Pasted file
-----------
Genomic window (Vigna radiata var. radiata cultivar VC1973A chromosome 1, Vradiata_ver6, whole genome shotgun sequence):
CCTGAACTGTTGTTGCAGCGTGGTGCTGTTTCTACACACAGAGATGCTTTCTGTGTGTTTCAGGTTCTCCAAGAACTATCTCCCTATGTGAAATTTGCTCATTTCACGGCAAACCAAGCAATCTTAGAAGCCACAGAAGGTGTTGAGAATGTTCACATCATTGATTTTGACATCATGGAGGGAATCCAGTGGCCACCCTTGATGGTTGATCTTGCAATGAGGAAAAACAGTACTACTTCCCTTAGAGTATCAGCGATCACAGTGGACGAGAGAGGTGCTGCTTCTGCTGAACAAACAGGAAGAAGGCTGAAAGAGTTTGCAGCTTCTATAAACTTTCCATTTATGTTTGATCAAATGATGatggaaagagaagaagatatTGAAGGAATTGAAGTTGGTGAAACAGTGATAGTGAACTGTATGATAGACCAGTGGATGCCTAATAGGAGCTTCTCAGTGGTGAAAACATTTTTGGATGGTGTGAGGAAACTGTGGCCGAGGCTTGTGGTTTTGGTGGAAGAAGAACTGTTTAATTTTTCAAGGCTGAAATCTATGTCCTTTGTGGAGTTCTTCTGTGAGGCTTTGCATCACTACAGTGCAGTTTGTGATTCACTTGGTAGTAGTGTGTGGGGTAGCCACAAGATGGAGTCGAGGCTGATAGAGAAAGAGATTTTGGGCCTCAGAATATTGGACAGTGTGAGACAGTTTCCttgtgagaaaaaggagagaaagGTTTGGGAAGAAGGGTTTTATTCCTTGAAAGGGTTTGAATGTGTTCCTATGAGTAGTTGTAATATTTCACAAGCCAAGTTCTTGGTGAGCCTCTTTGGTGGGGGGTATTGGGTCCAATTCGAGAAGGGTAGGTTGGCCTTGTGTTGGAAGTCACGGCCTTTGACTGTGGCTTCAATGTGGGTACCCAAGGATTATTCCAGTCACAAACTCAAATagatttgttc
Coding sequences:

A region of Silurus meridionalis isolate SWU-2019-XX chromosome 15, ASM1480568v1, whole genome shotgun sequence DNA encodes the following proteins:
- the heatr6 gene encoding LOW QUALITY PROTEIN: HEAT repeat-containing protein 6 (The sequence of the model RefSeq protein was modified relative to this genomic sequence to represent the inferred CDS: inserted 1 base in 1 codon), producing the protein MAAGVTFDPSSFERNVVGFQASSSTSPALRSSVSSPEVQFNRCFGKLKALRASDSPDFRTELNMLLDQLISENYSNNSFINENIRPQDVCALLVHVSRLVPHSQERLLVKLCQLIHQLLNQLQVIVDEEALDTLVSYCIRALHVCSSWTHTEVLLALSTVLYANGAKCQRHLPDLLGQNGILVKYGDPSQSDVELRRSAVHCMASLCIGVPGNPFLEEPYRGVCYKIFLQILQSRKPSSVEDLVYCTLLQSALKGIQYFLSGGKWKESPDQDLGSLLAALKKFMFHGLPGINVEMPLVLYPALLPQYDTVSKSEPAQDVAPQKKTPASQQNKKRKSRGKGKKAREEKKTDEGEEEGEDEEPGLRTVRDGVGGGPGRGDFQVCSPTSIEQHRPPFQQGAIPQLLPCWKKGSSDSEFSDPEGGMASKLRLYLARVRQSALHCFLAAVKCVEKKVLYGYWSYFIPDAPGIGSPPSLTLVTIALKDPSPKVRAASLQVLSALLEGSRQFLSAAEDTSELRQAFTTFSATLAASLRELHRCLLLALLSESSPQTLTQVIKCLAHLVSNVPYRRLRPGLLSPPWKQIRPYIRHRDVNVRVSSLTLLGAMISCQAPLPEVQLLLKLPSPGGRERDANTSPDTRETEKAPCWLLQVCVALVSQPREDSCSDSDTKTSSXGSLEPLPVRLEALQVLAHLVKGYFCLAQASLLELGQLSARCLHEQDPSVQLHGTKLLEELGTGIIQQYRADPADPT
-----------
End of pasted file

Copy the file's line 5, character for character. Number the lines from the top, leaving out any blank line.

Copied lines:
- the heatr6 gene encoding LOW QUALITY PROTEIN: HEAT repeat-containing protein 6 (The sequence of the model RefSeq protein was modified relative to this genomic sequence to represent the inferred CDS: inserted 1 base in 1 codon), producing the protein MAAGVTFDPSSFERNVVGFQASSSTSPALRSSVSSPEVQFNRCFGKLKALRASDSPDFRTELNMLLDQLISENYSNNSFINENIRPQDVCALLVHVSRLVPHSQERLLVKLCQLIHQLLNQLQVIVDEEALDTLVSYCIRALHVCSSWTHTEVLLALSTVLYANGAKCQRHLPDLLGQNGILVKYGDPSQSDVELRRSAVHCMASLCIGVPGNPFLEEPYRGVCYKIFLQILQSRKPSSVEDLVYCTLLQSALKGIQYFLSGGKWKESPDQDLGSLLAALKKFMFHGLPGINVEMPLVLYPALLPQYDTVSKSEPAQDVAPQKKTPASQQNKKRKSRGKGKKAREEKKTDEGEEEGEDEEPGLRTVRDGVGGGPGRGDFQVCSPTSIEQHRPPFQQGAIPQLLPCWKKGSSDSEFSDPEGGMASKLRLYLARVRQSALHCFLAAVKCVEKKVLYGYWSYFIPDAPGIGSPPSLTLVTIALKDPSPKVRAASLQVLSALLEGSRQFLSAAEDTSELRQAFTTFSATLAASLRELHRCLLLALLSESSPQTLTQVIKCLAHLVSNVPYRRLRPGLLSPPWKQIRPYIRHRDVNVRVSSLTLLGAMISCQAPLPEVQLLLKLPSPGGRERDANTSPDTRETEKAPCWLLQVCVALVSQPREDSCSDSDTKTSSXGSLEPLPVRLEALQVLAHLVKGYFCLAQASLLELGQLSARCLHEQDPSVQLHGTKLLEELGTGIIQQYRADPADPT